- Red, Orange, Yellow and Green peppers: They are plentiful and reasonably priced in the spring and easy to add to many different dishes. The various colors indicate the degree of ripeness. Once picked off the vine they will not change colors. The red are the sweetest, orange and yellow in the middle and the green are the most bitter. The deeper the pepper color, the more bioflavonoid, which helps lower cancer risk. They contain plenty of Vitamin C, vitamin B6, vitamin K, folate and beta- carotene. The folic acid in peppers can decrease the amount of homocysteine (inflammation marker) which damages the inside of the blood vessels. Peppers may reduce cortisol levels (stress hormone) which can lead to increased insulin sensitivity, decreased blood sugars, decreased CRP (C-reactive protein) levels and reduced visceral fat. Peppers also contain lutein and zeaxanthin which when taken is linked to fewer cases of macular degeneration, the leading cause of blindness in the elderly. They are easy to steam, stir-fry, roast, bake, sauté or grill, all of which are good springtime food preparation techniques when you have diabetes.
- Asparagus: Asparagus are another delicious vegetable with flavors bursting of springtime. They are an excellent source of folate (a B vitamin) as well as zinc, selenium and beta carotene. They can help decrease inflammation. Asparagus are rich in fiber which can lower heart disease risk and may be able to help regulate blood sugars. 1/2 cup contains 3.5 grams of a carbohydrate which makes them diabetes friendly. Asparagus can be eaten raw in salads or steamed with lemon juice. They can be added to stir fry and casseroles. They can be roasted or grilled with a teaspoon of olive oil.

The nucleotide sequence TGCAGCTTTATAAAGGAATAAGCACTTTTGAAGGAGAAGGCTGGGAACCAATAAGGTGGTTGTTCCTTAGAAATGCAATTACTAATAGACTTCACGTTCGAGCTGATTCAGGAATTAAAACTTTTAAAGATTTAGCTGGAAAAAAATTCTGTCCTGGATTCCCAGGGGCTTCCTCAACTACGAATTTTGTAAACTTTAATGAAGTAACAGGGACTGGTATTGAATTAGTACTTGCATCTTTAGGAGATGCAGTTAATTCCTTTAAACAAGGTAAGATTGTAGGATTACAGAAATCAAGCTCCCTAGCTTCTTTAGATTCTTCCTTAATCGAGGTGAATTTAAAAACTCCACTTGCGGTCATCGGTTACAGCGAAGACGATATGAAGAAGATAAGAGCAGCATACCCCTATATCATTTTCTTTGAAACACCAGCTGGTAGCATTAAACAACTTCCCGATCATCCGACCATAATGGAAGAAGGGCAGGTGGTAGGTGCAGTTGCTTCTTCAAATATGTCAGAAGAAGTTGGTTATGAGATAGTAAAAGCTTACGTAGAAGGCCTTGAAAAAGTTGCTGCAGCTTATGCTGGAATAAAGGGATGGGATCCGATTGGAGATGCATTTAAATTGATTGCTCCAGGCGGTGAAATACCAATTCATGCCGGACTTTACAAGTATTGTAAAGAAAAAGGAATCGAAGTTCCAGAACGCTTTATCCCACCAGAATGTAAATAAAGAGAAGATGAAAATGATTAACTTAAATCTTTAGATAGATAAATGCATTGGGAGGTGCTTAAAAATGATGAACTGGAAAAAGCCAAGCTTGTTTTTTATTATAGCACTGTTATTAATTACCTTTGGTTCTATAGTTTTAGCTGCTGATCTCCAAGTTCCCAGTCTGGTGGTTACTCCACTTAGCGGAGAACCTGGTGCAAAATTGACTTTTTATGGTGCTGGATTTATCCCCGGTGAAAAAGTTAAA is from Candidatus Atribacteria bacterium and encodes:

- Artichokes: Artichokes are high in magnesium which over 50% of Americans are deficient in. People who take high blood pressure medications should focus on getting enough magnesium and potassium. Others who take medications for gastric reflux may also be depleted of magnesium. Magnesium may increase energy levels. Artichokes contain potassium as well. They are high in fiber and low in calories which make them a good choice when you have diabetes. Beans, spinach, brown rice and whole grains are also excellent sources of magnesium. Artichokes are easy to prepare on the grill or in the oven. Do not add rich dipping sauces such as Hollandaise or butter since that will negate the benefits of this fantastic fresh low calorie vegetable. Keep the dipping sauces light and try mustard, olive oil or Walden Farm based dips.